Stock abutments are created with a range of finishes from an assortment of dental materials and are available in diverse angulations. Therefore, stock abutments are adequate for use in many restorations. It will often depend on whether there are enough bone and soft tissue present at the site, as well as sufficient spacing to position the implant in an optimal way.
For patients who do not meet these criteria, though, custom abutments provide a means to a secure, well-fitted implant. They are completely individualized, created to suit the specifics of that particular patient’s mouth. Custom abutments are designed and shaped into the perfect contour, depth, and angle for the space available. Some custom abutments are made of titanium due to its strength, while others are made of zirconia in order to exactly match the shade of the nearby teeth or gum tissue.
Locator Retained Partials and Dentures
Implant-retained dentures provide an advanced alternative to traditional denture placement, as they are secured in the mouth using titanium implant posts, providing greater strength and stability for the replacement teeth. This technique allows patients with dentures to easily speak and eat without worrying about their dentures slipping out of place. Implants help dentures function just like the patient’s natural teeth.
Implants are placed in the jawbone during the initial appointment and then fuse to the bone over a period of five to seven months, at which point the tops of the implant are exposed and the dentures are placed. Implants are usually placed in the front of the mouth, where there is more bone support. Patients can still choose between fixed or removable dentures to best accommodate their preferences and life.
After the implants and dentures are placed, patients will see their dentist for regular cleanings, just like they would for their natural teeth. The dentures will provide years of service as a strong, natural-looking tooth replacement option. Most patients choose implant-retained dentures over the traditional techniques for their many benefits.
Dentures and Partials
Patients who have lost their natural teeth due to decay, periodontal disease or injury may suffer from related problems including further decay, difficulty eating and speaking, and drooping of facial muscles. Full and partial dentures replace the missing teeth both aesthetically and functionally, providing support and restoring the smile. Full (complete) dentures are used when all of the natural teeth have been lost, while partial dentures fill in the gaps between natural teeth. The gums, dentures and any remaining natural teeth will need to be cleaned regularly to prevent staining, sores and plaque build-up.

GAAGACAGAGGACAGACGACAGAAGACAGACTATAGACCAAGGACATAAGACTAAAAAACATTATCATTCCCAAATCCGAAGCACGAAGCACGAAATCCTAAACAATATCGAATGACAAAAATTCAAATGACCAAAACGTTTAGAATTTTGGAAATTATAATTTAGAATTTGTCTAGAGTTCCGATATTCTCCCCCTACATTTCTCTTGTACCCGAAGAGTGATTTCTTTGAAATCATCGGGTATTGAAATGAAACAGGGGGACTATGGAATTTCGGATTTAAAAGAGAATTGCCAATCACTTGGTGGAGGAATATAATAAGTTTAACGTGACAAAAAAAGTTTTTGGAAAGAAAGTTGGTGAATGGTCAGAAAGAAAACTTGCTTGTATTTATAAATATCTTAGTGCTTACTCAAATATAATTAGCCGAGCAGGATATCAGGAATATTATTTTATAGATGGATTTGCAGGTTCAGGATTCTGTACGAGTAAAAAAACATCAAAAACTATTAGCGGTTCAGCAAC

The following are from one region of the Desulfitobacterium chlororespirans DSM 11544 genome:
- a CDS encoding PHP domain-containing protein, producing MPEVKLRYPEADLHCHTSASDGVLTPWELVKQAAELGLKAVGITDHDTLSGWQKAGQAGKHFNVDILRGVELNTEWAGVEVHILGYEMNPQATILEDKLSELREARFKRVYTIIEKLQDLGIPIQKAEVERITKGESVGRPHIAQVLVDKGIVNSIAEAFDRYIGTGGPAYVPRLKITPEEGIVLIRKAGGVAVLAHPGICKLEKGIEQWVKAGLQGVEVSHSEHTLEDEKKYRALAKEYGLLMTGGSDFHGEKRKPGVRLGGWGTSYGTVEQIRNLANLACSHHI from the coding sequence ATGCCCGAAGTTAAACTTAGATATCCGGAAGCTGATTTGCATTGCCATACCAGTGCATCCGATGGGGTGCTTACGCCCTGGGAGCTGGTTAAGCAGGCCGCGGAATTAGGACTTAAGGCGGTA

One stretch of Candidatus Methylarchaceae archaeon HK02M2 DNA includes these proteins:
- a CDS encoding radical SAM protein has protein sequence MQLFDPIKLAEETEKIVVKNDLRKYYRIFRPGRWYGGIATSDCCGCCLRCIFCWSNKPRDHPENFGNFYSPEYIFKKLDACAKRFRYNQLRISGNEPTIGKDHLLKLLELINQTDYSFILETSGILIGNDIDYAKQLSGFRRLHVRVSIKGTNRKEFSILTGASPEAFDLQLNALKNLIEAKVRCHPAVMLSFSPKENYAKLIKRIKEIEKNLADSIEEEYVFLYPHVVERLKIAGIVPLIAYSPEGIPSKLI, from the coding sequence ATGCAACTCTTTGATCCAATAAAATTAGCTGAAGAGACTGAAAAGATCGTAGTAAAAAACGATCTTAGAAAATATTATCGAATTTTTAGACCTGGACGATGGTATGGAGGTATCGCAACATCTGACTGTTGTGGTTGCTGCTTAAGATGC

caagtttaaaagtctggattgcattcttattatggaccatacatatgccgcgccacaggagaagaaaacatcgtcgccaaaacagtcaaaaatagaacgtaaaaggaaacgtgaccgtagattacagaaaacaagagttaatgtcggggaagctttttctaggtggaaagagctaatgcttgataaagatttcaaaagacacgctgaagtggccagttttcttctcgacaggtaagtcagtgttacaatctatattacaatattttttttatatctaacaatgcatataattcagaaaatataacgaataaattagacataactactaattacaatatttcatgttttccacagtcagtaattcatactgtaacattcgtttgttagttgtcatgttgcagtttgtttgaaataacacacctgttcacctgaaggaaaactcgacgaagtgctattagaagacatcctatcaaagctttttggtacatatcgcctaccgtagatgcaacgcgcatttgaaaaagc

Root Canal Therapy
Root canals can prevent tooth loss when there is damage to the soft core of the tooth (the pulp). Despite its reputation as a painful ordeal, a root canal is actually not very uncomfortable. During the procedure, the damaged pulp is removed, the root canal is cleaned and sealed off, and a crown is bonded to the tooth to maintain strength.
Temporomandibular Joint Disorders (TMD/TMJ)
Chronic facial pain — pain in or around the ear, tender jaw, clicking or popping noises when opening the mouth, headaches and neck aches — may arise from many easily identifiable and treatable causes, including a sinus infection, tooth decay or gum disease. But sometimes the source is more elusive, and it may be TMD, a group of often painful disorders affecting the jaw and chewing muscles. Common causes of TMD include:
- Trauma to the head or neck
- Oral habits such as clenching or grinding of the teeth
- “Bad” bite or missing teeth
- Malalignment of the upper and lower jawbones
Treatment of your temporomandibular joint disorder may range from conservative medical care to complex surgery. Your treatment may include short term care such as pain medication, muscle relaxation, bite plate or splint therapy and, at times, stress reduction counseling.
A dental splint is a device that can be used to stabilize loose teeth or protect the teeth from damage in patients with TMJ, snoring and sleep apnea. Splints can be worn all the time for a designated treatment period, or while sleeping for long-term care of snoring and sleep apnea.
If non-surgical treatment is unsuccessful or if there is joint damage, surgery may be indicated. Surgery can involve from the least invasive, arthrocentesis, to arthroscopy or open joint surgery.
Bruxism is a term referencing the grinding and clenching of teeth, responsible for causing temporomandibular joint problems over long periods of time, as well as wearing down the teeth. Other symptoms include:
- Sore/painful jaw
- Earache (due to close proximity to joint)
- Depression, anxiety, and stress
The sound of bruxism is often loud enough to wake sleeping partners.
A splint or mouth guard may be utilized to prevent the teeth from actually coming into contact with one another, thereby preventing the grinding while unconscious.